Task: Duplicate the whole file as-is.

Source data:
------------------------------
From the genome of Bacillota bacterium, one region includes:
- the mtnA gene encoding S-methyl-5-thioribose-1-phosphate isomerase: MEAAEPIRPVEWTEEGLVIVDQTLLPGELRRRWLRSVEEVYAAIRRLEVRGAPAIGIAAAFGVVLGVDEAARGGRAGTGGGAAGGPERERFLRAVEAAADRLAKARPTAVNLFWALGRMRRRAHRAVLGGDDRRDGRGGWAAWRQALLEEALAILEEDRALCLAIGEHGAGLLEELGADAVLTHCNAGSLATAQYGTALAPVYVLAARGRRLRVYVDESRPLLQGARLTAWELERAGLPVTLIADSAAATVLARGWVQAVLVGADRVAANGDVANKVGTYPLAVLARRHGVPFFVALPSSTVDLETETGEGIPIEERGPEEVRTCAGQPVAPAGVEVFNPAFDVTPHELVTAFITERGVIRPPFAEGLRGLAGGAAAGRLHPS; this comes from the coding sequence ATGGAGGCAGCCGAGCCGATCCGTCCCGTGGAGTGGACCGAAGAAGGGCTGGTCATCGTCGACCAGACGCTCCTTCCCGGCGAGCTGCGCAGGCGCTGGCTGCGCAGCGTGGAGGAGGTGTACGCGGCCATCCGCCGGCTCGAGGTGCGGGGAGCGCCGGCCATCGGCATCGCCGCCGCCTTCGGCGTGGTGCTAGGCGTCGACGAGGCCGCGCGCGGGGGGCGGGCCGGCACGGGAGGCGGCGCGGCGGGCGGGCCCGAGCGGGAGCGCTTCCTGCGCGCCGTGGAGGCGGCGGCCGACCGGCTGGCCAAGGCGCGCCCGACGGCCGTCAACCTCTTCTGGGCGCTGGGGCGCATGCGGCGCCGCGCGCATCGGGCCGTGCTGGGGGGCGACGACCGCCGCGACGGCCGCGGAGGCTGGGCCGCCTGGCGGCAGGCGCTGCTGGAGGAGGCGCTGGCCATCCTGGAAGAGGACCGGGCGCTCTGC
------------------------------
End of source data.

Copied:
From the genome of Bacillota bacterium, one region includes:
- the mtnA gene encoding S-methyl-5-thioribose-1-phosphate isomerase: MEAAEPIRPVEWTEEGLVIVDQTLLPGELRRRWLRSVEEVYAAIRRLEVRGAPAIGIAAAFGVVLGVDEAARGGRAGTGGGAAGGPERERFLRAVEAAADRLAKARPTAVNLFWALGRMRRRAHRAVLGGDDRRDGRGGWAAWRQALLEEALAILEEDRALCLAIGEHGAGLLEELGADAVLTHCNAGSLATAQYGTALAPVYVLAARGRRLRVYVDESRPLLQGARLTAWELERAGLPVTLIADSAAATVLARGWVQAVLVGADRVAANGDVANKVGTYPLAVLARRHGVPFFVALPSSTVDLETETGEGIPIEERGPEEVRTCAGQPVAPAGVEVFNPAFDVTPHELVTAFITERGVIRPPFAEGLRGLAGGAAAGRLHPS; this comes from the coding sequence ATGGAGGCAGCCGAGCCGATCCGTCCCGTGGAGTGGACCGAAGAAGGGCTGGTCATCGTCGACCAGACGCTCCTTCCCGGCGAGCTGCGCAGGCGCTGGCTGCGCAGCGTGGAGGAGGTGTACGCGGCCATCCGCCGGCTCGAGGTGCGGGGAGCGCCGGCCATCGGCATCGCCGCCGCCTTCGGCGTGGTGCTAGGCGTCGACGAGGCCGCGCGCGGGGGGCGGGCCGGCACGGGAGGCGGCGCGGCGGGCGGGCCCGAGCGGGAGCGCTTCCTGCGCGCCGTGGAGGCGGCGGCCGACCGGCTGGCCAAGGCGCGCCCGACGGCCGTCAACCTCTTCTGGGCGCTGGGGCGCATGCGGCGCCGCGCGCATCGGGCCGTGCTGGGGGGCGACGACCGCCGCGACGGCCGCGGAGGCTGGGCCGCCTGGCGGCAGGCGCTGCTGGAGGAGGCGCTGGCCATCCTGGAAGAGGACCGGGCGCTCTGC